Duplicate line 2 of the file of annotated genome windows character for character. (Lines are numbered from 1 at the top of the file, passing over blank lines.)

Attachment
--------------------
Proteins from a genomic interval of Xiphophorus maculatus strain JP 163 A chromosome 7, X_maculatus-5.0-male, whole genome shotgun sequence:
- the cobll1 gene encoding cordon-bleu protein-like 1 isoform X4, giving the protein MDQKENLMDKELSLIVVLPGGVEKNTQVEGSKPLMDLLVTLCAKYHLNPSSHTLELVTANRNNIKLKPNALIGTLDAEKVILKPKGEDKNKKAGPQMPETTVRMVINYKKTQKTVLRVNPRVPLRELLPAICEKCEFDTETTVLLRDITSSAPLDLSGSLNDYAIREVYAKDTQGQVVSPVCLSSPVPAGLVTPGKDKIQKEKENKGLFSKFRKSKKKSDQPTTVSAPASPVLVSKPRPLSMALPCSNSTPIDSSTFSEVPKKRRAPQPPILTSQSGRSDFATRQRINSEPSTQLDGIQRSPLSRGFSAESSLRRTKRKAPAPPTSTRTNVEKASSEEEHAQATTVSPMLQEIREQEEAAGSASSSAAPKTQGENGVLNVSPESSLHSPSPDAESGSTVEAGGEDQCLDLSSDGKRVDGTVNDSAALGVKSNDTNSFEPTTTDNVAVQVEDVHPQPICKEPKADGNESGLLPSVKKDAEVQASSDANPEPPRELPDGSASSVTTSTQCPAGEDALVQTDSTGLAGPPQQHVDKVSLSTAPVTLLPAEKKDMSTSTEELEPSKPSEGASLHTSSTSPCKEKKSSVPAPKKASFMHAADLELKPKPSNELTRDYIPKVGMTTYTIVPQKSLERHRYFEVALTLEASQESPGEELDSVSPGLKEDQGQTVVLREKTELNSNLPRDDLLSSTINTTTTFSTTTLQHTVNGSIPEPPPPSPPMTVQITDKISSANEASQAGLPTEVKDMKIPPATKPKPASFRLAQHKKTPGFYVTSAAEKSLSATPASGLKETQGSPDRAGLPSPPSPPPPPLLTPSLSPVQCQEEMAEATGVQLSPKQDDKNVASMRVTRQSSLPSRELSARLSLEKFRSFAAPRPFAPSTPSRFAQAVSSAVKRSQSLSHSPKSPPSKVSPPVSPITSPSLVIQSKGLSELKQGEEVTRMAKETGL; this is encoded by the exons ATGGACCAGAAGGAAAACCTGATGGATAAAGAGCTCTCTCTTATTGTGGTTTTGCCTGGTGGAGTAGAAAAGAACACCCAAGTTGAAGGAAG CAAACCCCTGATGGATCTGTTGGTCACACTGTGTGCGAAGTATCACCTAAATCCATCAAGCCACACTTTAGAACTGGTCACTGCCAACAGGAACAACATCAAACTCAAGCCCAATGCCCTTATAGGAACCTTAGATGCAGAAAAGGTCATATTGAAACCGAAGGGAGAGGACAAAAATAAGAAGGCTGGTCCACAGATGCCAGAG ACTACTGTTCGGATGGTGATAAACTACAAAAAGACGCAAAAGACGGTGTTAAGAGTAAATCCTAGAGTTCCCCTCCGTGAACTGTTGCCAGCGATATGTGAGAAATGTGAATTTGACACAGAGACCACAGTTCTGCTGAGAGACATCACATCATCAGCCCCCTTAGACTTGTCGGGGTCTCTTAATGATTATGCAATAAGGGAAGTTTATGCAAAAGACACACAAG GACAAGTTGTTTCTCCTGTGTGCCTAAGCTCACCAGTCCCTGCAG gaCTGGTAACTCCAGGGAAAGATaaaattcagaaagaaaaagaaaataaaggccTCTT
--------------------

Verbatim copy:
- the cobll1 gene encoding cordon-bleu protein-like 1 isoform X4, giving the protein MDQKENLMDKELSLIVVLPGGVEKNTQVEGSKPLMDLLVTLCAKYHLNPSSHTLELVTANRNNIKLKPNALIGTLDAEKVILKPKGEDKNKKAGPQMPETTVRMVINYKKTQKTVLRVNPRVPLRELLPAICEKCEFDTETTVLLRDITSSAPLDLSGSLNDYAIREVYAKDTQGQVVSPVCLSSPVPAGLVTPGKDKIQKEKENKGLFSKFRKSKKKSDQPTTVSAPASPVLVSKPRPLSMALPCSNSTPIDSSTFSEVPKKRRAPQPPILTSQSGRSDFATRQRINSEPSTQLDGIQRSPLSRGFSAESSLRRTKRKAPAPPTSTRTNVEKASSEEEHAQATTVSPMLQEIREQEEAAGSASSSAAPKTQGENGVLNVSPESSLHSPSPDAESGSTVEAGGEDQCLDLSSDGKRVDGTVNDSAALGVKSNDTNSFEPTTTDNVAVQVEDVHPQPICKEPKADGNESGLLPSVKKDAEVQASSDANPEPPRELPDGSASSVTTSTQCPAGEDALVQTDSTGLAGPPQQHVDKVSLSTAPVTLLPAEKKDMSTSTEELEPSKPSEGASLHTSSTSPCKEKKSSVPAPKKASFMHAADLELKPKPSNELTRDYIPKVGMTTYTIVPQKSLERHRYFEVALTLEASQESPGEELDSVSPGLKEDQGQTVVLREKTELNSNLPRDDLLSSTINTTTTFSTTTLQHTVNGSIPEPPPPSPPMTVQITDKISSANEASQAGLPTEVKDMKIPPATKPKPASFRLAQHKKTPGFYVTSAAEKSLSATPASGLKETQGSPDRAGLPSPPSPPPPPLLTPSLSPVQCQEEMAEATGVQLSPKQDDKNVASMRVTRQSSLPSRELSARLSLEKFRSFAAPRPFAPSTPSRFAQAVSSAVKRSQSLSHSPKSPPSKVSPPVSPITSPSLVIQSKGLSELKQGEEVTRMAKETGL; this is encoded by the exons ATGGACCAGAAGGAAAACCTGATGGATAAAGAGCTCTCTCTTATTGTGGTTTTGCCTGGTGGAGTAGAAAAGAACACCCAAGTTGAAGGAAG CAAACCCCTGATGGATCTGTTGGTCACACTGTGTGCGAAGTATCACCTAAATCCATCAAGCCACACTTTAGAACTGGTCACTGCCAACAGGAACAACATCAAACTCAAGCCCAATGCCCTTATAGGAACCTTAGATGCAGAAAAGGTCATATTGAAACCGAAGGGAGAGGACAAAAATAAGAAGGCTGGTCCACAGATGCCAGAG ACTACTGTTCGGATGGTGATAAACTACAAAAAGACGCAAAAGACGGTGTTAAGAGTAAATCCTAGAGTTCCCCTCCGTGAACTGTTGCCAGCGATATGTGAGAAATGTGAATTTGACACAGAGACCACAGTTCTGCTGAGAGACATCACATCATCAGCCCCCTTAGACTTGTCGGGGTCTCTTAATGATTATGCAATAAGGGAAGTTTATGCAAAAGACACACAAG GACAAGTTGTTTCTCCTGTGTGCCTAAGCTCACCAGTCCCTGCAG gaCTGGTAACTCCAGGGAAAGATaaaattcagaaagaaaaagaaaataaaggccTCTT